Abstract

Motor disorders of the small intestine, colon and anorectum are common and present significant diagnostic and therapeutic challenges for the clinician. A plethora of tests have been developed and advocated to aid in diagnosis and guide the management of these disorders. Few have been subjected to rigorous objective assessment in terms of their true impact on patient outcome. Some and especially the more complex and invasive methodologies, such as small intestinal or colonic manometry, are available only at a few highly specialized centers. In terms of clinical utility, a normal small intestinal manometry may prove of critical value, in the appropriate context, in directing patient management and studies of colon transit, which are relatively easy to perform and widely available, can define slow-transit constipation and anorectal manometry and an endo-anal study of sphincter morphology provide valuable information in the context of fecal incontinence. On the other hand, a variety of techniques are available for the assessment of ano-rectal and pelvic floor function; the clinician should select tests based on both evidence of their impact and available local expertise.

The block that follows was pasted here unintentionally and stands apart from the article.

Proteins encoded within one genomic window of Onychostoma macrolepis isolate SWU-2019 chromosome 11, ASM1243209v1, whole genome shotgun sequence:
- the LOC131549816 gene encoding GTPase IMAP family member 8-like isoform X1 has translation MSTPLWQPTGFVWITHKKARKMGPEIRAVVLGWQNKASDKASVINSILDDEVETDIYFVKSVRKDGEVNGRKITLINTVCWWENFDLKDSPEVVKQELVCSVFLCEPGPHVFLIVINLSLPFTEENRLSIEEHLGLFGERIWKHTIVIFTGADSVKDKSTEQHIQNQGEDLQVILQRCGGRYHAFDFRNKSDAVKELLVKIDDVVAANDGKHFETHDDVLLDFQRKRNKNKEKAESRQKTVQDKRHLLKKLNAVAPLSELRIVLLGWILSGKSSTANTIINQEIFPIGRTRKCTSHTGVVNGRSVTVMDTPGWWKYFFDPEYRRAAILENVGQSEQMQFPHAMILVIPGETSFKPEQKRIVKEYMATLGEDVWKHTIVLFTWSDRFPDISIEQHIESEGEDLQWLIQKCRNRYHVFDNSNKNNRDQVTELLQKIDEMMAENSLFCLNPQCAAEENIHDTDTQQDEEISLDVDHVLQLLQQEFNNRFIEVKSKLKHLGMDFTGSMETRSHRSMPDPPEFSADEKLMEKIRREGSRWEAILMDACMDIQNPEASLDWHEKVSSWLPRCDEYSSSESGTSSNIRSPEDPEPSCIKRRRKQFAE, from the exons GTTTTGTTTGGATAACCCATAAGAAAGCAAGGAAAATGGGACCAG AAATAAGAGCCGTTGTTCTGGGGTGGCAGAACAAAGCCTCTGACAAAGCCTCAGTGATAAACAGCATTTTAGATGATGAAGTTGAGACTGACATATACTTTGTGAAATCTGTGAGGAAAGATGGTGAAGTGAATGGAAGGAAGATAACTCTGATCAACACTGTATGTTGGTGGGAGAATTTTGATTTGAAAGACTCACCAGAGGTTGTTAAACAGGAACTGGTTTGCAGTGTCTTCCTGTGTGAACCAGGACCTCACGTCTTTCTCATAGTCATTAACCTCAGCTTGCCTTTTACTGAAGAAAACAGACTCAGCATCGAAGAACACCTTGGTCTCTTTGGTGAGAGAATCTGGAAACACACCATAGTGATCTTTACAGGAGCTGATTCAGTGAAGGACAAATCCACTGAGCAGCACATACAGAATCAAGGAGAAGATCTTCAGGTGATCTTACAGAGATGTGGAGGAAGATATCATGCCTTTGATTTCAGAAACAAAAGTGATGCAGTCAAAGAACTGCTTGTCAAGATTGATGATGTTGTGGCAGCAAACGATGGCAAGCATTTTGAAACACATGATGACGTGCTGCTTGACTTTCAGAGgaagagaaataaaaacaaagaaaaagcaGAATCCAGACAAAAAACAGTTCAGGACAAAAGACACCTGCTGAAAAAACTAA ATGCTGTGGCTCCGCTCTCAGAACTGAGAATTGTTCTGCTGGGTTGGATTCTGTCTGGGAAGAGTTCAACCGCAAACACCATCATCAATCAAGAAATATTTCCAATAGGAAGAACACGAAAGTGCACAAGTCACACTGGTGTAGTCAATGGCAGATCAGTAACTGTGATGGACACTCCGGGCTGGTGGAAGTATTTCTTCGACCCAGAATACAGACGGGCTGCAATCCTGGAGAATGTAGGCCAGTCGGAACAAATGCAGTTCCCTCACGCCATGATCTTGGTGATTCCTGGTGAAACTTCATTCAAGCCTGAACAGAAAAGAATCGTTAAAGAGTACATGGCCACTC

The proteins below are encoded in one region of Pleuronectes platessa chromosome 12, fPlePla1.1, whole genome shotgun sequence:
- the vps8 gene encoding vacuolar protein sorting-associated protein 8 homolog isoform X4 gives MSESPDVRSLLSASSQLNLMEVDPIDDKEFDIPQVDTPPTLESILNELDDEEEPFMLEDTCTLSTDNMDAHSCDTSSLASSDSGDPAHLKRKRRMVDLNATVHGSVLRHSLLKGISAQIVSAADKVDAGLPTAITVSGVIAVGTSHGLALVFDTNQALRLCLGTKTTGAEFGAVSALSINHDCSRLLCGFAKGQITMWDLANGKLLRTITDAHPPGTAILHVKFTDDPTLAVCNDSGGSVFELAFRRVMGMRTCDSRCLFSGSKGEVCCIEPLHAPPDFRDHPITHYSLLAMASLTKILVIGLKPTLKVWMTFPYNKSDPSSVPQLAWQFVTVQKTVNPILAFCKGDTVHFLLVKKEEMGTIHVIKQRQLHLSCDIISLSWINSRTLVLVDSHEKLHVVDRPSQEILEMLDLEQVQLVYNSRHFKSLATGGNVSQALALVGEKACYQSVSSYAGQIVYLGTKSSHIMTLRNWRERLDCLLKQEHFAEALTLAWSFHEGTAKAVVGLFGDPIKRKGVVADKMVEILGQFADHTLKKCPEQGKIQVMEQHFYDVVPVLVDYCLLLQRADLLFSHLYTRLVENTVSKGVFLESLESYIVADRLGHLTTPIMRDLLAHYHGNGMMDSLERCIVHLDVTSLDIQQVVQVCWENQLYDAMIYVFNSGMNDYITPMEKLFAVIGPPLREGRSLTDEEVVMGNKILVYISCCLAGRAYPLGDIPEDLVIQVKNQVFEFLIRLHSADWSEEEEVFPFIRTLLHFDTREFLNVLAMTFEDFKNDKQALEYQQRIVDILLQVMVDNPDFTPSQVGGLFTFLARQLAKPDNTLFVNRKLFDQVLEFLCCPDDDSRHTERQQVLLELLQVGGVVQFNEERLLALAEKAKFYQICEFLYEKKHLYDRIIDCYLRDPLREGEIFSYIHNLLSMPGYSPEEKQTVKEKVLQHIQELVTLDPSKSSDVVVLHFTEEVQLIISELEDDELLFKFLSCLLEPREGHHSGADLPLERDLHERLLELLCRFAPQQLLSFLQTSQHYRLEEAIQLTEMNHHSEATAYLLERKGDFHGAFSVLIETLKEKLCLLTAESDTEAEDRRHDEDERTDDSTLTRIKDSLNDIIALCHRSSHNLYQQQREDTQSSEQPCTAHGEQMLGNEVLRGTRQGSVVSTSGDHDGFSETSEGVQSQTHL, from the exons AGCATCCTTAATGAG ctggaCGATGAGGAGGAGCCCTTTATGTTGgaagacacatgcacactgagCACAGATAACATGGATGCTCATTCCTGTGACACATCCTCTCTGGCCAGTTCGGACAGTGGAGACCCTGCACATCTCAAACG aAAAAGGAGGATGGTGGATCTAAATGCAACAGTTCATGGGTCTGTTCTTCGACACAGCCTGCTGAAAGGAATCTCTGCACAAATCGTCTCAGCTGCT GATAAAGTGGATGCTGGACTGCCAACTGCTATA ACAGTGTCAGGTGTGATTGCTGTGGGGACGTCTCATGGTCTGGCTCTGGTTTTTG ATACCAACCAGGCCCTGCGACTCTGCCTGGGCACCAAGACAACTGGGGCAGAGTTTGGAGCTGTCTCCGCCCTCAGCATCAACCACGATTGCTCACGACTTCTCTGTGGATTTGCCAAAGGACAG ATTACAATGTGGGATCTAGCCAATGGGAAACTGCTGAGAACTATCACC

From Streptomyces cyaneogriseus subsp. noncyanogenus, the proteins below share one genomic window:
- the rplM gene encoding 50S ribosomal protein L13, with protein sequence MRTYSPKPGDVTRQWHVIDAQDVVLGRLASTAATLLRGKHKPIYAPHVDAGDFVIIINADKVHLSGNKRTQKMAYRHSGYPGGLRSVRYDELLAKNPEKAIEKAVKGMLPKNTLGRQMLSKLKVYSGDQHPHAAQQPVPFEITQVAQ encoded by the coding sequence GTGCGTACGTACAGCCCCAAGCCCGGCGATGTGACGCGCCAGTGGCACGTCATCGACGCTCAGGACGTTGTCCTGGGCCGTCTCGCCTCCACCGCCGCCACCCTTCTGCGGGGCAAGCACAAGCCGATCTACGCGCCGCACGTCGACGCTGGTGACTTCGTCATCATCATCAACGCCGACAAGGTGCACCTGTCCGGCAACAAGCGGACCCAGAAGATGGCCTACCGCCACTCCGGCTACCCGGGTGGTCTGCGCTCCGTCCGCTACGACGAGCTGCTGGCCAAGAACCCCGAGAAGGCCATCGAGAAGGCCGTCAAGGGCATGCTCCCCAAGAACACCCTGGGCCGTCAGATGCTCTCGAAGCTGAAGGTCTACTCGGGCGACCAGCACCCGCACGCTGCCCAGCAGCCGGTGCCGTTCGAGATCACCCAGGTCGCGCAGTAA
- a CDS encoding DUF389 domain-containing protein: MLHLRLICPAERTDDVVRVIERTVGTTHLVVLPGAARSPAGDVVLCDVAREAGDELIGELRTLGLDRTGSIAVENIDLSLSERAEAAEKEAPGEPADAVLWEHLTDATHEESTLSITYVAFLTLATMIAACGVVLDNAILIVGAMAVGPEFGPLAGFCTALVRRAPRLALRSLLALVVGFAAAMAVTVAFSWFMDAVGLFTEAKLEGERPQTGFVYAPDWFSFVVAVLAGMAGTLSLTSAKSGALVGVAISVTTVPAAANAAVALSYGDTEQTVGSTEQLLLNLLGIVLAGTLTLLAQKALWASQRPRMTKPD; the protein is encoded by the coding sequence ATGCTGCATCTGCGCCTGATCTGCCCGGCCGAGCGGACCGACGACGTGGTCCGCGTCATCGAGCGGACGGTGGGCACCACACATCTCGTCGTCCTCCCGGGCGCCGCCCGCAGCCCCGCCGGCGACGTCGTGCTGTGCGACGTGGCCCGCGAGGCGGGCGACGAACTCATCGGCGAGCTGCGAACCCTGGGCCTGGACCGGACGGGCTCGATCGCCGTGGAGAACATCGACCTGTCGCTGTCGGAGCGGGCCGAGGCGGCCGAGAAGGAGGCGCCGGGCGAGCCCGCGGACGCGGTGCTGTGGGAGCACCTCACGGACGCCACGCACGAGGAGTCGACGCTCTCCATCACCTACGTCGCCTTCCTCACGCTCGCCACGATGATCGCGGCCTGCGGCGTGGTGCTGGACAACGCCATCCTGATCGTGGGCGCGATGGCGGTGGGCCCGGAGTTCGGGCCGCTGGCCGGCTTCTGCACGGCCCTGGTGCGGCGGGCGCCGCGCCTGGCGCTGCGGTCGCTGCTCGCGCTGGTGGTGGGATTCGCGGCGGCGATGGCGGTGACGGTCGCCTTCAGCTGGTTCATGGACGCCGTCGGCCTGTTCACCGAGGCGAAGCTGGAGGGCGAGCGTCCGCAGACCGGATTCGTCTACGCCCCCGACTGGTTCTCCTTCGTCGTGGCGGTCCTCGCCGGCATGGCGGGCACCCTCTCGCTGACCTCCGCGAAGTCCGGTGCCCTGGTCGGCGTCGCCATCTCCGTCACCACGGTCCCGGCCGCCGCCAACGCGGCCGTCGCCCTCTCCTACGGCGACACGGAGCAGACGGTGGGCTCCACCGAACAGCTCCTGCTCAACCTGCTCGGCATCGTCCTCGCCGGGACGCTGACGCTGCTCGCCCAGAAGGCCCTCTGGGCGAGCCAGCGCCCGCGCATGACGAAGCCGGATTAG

Original languageEnglish (US)
Title of host publicationPractical Gastroenterology and Hepatology
Subtitle of host publicationSmall and Large Intestine and Pancreas
PublisherWiley
Pages102-111
Number of pages10
ISBN (Print)9781405182744
DOIs
StatePublished - Aug 31 2010

Keywords

  • Anorectum
  • Colon
  • Constipation
  • Incontinence
  • Manometry
  • Motility
  • Pelvic floor
  • Pseudo-obstruction
  • Small intestine
  • Transit

ASJC Scopus subject areas

  • Medicine(all)

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